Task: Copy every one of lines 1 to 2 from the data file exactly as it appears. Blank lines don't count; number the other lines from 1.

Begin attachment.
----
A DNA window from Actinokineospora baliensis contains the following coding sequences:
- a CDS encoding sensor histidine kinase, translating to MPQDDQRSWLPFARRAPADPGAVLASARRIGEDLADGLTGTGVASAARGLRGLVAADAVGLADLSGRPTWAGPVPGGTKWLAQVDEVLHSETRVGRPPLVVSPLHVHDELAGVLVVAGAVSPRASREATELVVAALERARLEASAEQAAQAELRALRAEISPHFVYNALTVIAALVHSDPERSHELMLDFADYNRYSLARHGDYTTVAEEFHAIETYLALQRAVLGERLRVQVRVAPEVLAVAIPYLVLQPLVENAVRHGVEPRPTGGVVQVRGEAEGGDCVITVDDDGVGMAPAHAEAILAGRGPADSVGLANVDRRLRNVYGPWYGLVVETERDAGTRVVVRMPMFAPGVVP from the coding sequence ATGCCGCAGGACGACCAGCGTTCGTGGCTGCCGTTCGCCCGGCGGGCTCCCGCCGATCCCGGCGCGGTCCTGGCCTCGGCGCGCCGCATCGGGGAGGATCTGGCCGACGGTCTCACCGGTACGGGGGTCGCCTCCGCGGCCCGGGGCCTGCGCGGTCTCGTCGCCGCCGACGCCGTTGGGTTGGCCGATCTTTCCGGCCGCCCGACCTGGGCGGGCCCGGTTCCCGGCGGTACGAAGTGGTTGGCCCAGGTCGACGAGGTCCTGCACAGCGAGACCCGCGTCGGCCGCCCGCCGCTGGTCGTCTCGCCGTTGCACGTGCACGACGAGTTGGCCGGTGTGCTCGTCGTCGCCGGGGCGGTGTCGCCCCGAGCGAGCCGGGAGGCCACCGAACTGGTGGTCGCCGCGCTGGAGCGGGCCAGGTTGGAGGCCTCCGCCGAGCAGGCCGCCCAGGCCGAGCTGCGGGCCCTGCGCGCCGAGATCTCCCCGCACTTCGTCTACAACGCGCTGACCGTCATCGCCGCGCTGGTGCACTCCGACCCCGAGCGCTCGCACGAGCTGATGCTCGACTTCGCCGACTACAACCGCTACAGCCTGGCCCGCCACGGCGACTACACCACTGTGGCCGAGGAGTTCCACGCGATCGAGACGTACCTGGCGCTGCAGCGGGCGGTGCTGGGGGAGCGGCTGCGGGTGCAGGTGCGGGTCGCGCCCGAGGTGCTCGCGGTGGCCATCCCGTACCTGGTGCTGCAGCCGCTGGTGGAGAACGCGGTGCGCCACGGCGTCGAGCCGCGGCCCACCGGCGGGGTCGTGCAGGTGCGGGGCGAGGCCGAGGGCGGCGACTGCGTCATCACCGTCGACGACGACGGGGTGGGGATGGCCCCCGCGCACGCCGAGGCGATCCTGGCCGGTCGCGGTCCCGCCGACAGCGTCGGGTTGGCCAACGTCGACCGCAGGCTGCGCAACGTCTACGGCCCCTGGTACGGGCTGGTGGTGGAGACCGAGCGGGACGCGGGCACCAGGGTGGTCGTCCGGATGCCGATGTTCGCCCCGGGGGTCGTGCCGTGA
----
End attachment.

A DNA window from Actinokineospora baliensis contains the following coding sequences:
- a CDS encoding sensor histidine kinase, translating to MPQDDQRSWLPFARRAPADPGAVLASARRIGEDLADGLTGTGVASAARGLRGLVAADAVGLADLSGRPTWAGPVPGGTKWLAQVDEVLHSETRVGRPPLVVSPLHVHDELAGVLVVAGAVSPRASREATELVVAALERARLEASAEQAAQAELRALRAEISPHFVYNALTVIAALVHSDPERSHELMLDFADYNRYSLARHGDYTTVAEEFHAIETYLALQRAVLGERLRVQVRVAPEVLAVAIPYLVLQPLVENAVRHGVEPRPTGGVVQVRGEAEGGDCVITVDDDGVGMAPAHAEAILAGRGPADSVGLANVDRRLRNVYGPWYGLVVETERDAGTRVVVRMPMFAPGVVP from the coding sequence ATGCCGCAGGACGACCAGCGTTCGTGGCTGCCGTTCGCCCGGCGGGCTCCCGCCGATCCCGGCGCGGTCCTGGCCTCGGCGCGCCGCATCGGGGAGGATCTGGCCGACGGTCTCACCGGTACGGGGGTCGCCTCCGCGGCCCGGGGCCTGCGCGGTCTCGTCGCCGCCGACGCCGTTGGGTTGGCCGATCTTTCCGGCCGCCCGACCTGGGCGGGCCCGGTTCCCGGCGGTACGAAGTGGTTGGCCCAGGTCGACGAGGTCCTGCACAGCGAGACCCGCGTCGGCCGCCCGCCGCTGGTCGTCTCGCCGTTGCACGTGCACGACGAGTTGGCCGGTGTGCTCGTCGTCGCCGGGGCGGTGTCGCCCCGAGCGAGCCGGGAGGCCACCGAACTGGTGGTCGCCGCGCTGGAGCGGGCCAGGTTGGAGGCCTCCGCCGAGCAGGCCGCCCAGGCCGAGCTGCGGGCCCTGCGCGCCGAGATCTCCCCGCACTTCGTCTACAACGCGCTGACCGTCATCGCCGCGCTGGTGCACTCCGACCCCGAGCGCTCGCACGAGCTGATGCTCGACTTCGCCGACTACAACCGCTACAGCCTGGCCCGCCACGGCGACTACACCACTGTGGCCGAGGAGTTCCACGCGATCGAGACGTACCTGGCGCTGCAGCGGGCGGTGCTGGGGGAGCGGCTGCGGGTGCAGGTGCGGGTCGCGCCCGAGGTGCTCGCGGTGGCCATCCCGTACCTGGTGCTGCAGCCGCTGGTGGAGAACGCGGTGCGCCACGGCGTCGAGCCGCGGCCCACCGGCGGGGTCGTGCAGGTGCGGGGCGAGGCCGAGGGCGGCGACTGCGTCATCACCGTCGACGACGACGGGGTGGGGATGGCCCCCGCGCACGCCGAGGCGATCCTGGCCGGTCGCGGTCCCGCCGACAGCGTCGGGTTGGCCAACGTCGACCGCAGGCTGCGCAACGTCTACGGCCCCTGGTACGGGCTGGTGGTGGAGACCGAGCGGGACGCGGGCACCAGGGTGGTCGTCCGGATGCCGATGTTCGCCCCGGGGGTCGTGCCGTGA